Sharing Wheat Knowledge
Photos and captions available
International Grains Program holds the annual flour milling course for state wheat commissioners and staff.
MANHATTAN, Kan. – Fifteen wheat growers and industry personnel representing state wheat commissions from across the United States and the U.S. Wheat Associates office in Mexico traveled to Kansas State University’s International Grains Program to participate in a flour milling course Jan. 7-9.
“This course was designed for wheat commissioners to experience the entire milling process from wheat selection and processing to flour quality and the finished product produced for the consumer,” said Mark Fowler, IGP associate director and flour milling specialist.
Participants gained a greater understanding of the relationship between wheat quality and flour performance through lectures, hands-on milling labs in Shellenberger Hall, the Hal Ross Flour Mill and a bakery lab.
As a producer himself, David Schemm, Sharon Springs, Kan., knows how to grow wheat. Through this course, he said, he learned what happens after the wheat leaves his farm. In addition to covering the post-harvest process that transforms wheat to a consumer product, the training showed how different qualities can affect the final product outcome.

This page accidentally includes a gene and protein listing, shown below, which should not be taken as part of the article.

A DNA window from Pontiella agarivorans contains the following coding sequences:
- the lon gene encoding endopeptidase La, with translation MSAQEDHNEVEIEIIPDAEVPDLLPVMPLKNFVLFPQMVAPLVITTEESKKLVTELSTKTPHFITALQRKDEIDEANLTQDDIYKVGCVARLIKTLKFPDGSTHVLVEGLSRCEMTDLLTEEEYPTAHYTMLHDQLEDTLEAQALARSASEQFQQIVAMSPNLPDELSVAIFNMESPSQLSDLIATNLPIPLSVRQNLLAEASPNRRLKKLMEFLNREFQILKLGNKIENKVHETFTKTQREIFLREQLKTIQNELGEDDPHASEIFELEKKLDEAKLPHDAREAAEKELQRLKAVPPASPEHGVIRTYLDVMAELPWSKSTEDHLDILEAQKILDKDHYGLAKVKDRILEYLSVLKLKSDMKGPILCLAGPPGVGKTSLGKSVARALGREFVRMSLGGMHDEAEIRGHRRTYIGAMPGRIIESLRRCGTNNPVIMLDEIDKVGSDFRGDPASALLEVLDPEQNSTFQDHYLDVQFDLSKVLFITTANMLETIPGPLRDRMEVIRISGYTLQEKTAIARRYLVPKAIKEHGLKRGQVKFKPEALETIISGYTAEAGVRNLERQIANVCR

“I’ve learned that millers are really focused upon efficiency and not only being able to turn out a great product, but to do it in the most efficient and cost effective way they can,” Schemm said. “And that is something that I can take back even to my operation.”
These sentiments were echoed by Kevin Whitehall, CEO of Central Washington Grain Growers and a commissioner for Washington Grain Commission. He said he found the Shellenberger lab helpful because he didn’t realize all of the little things that go on with milling equipment.
“This class gives some knowledge that should almost be a pre-requisite for any director or commissioner,” Whitehall said. “It just helps us understand whoever we are going to visit and gives us more of an overview of what they are doing in their mills.”
The course is one of several specialized trainings offered through IGP’s flour milling and grain processing curriculum. IGP also offers courses in feed manufacturing and grain management, and grain marketing and risk management. For more information visit the IGP website.
K-State Research and Extension is a short name for the Kansas State University Agricultural Experiment Station and Cooperative Extension Service, a program designed to generate and distribute useful knowledge for the well-being of Kansans. Supported by county, state, federal and private funds, the program has county Extension offices, experiment fields, area Extension offices and regional research centers statewide. Its headquarters is on the K-State campus, Manhattan.
Story by: Briana JacobusbrianaO@ksu.eduK-State Research & Extension News
Lisa Moser, IGP Marketing and Communications Coordinator - 785-477-4837 or email@example.com